Chi-Square Variance Ratio Proof

May 2010
3
0
How would you go about proving that

[ ( n - 1 ) * s^2 ] / σ^2


has a Chi-Square Distribution?
 

Moo

MHF Hall of Honor
Mar 2008
5,618
2,802
P(I'm here)=1/3, P(I'm there)=t+1/3
Hello,

Some information necessary about s^2
Anyway, I can just guess what it is. Note that aX~N(0,a²), where X~N(0,1)
Now think about what happens if you divide a normal distribution N(0,σ²) by σ² !

And finally, remember that a chi-square distribution is the sum of squares of iid random variables following a N(0,1)
 
Oct 2009
340
140
One way to get at this is to assume \(\displaystyle \sigma^2 = 1\), prove it for the case n = 2, then induct by showing that

\(\displaystyle (n - 1) S^2_n = (n - 2) S^2_{n - 1} + \left(\frac{n - 1}{n}\right)(X_n - \bar{X}_{n - 1})^2\),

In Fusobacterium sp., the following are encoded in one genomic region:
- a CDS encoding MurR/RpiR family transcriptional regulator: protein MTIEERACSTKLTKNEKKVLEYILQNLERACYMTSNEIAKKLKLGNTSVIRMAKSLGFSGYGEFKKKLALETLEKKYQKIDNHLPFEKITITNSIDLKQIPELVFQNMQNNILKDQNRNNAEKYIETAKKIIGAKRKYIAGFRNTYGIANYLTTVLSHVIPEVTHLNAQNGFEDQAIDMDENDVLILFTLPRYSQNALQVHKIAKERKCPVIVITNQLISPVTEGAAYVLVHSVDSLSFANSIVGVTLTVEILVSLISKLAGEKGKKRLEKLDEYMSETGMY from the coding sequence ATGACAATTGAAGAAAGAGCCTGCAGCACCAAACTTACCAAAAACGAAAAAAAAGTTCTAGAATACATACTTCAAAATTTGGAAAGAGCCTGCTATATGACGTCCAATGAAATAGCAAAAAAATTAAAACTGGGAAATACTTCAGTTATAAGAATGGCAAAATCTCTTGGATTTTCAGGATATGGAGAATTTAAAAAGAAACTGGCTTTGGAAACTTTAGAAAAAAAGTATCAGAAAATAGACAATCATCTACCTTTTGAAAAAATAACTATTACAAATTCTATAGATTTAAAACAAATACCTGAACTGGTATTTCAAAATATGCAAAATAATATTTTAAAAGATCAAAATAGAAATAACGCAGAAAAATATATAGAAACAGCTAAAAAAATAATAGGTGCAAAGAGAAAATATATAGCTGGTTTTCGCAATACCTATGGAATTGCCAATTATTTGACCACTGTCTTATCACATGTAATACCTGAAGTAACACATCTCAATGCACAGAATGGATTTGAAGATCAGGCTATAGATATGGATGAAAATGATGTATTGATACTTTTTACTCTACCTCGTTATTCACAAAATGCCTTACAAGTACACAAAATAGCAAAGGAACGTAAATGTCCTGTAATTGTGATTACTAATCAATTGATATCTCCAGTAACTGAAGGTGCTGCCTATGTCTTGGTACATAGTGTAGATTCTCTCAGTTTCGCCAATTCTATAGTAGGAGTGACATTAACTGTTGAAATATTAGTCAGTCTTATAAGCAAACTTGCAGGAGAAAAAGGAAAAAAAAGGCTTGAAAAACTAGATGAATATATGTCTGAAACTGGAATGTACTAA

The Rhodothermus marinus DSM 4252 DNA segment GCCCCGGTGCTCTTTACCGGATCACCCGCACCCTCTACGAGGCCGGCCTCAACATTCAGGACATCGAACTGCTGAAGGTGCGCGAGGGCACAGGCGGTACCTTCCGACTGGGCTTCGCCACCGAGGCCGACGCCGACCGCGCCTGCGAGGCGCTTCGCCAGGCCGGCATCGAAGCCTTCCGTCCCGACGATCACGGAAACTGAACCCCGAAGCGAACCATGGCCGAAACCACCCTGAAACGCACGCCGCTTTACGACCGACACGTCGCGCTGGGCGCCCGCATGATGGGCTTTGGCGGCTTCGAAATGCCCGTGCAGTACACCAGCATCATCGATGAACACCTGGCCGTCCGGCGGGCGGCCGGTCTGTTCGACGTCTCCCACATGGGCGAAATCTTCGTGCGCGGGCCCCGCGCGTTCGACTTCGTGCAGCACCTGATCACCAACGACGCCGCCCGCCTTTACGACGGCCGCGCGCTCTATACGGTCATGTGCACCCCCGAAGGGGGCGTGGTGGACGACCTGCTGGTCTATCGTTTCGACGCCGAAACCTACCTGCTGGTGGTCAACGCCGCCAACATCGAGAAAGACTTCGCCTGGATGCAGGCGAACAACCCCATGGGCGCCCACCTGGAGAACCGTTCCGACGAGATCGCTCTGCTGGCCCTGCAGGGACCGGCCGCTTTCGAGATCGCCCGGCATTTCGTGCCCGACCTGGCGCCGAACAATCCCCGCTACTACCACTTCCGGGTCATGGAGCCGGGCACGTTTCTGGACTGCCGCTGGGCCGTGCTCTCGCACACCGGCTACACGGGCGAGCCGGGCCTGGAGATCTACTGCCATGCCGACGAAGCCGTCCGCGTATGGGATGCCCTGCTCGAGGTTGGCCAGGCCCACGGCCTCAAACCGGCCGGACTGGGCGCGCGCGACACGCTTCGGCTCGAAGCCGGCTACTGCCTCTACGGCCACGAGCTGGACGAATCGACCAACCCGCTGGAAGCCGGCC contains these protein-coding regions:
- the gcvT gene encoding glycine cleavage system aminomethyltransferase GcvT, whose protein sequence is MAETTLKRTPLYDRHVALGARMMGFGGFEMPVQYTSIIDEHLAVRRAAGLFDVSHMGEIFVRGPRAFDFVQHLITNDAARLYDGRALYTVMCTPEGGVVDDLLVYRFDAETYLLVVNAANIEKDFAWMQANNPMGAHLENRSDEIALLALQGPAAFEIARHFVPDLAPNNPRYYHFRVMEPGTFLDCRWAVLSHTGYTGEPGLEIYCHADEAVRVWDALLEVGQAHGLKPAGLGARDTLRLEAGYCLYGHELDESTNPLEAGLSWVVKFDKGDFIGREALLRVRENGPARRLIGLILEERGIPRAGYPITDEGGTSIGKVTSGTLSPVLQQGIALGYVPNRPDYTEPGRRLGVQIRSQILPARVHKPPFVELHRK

which will get you where you need since you will have the sum of two independent chi-squares. Some facts that you will use are that the sum of independent chi-squares is chi-square, that the square of an \(\displaystyle N(0, 1)\) is \(\displaystyle \chi^2_1\), and that \(\displaystyle \bar{X}_n \perp S^2_n\). The definitions are:

\(\displaystyle S^2 _n = \frac{\sum_{i = 1} ^ n (X_i - \bar{X}_{n})^2}{n - 1}
\)
\(\displaystyle \bar{X}_n = \sum_{i = 1} ^ n \frac{X_i}{n}\)

Once you have this, it's just a matter of undoing the assumption that \(\displaystyle \sigma^2 = 1\), which isn't really a big deal. To be honest, if this is just for kicks, it's actually more of a pain in the head than it appears, particularly in proving the identity above.
 
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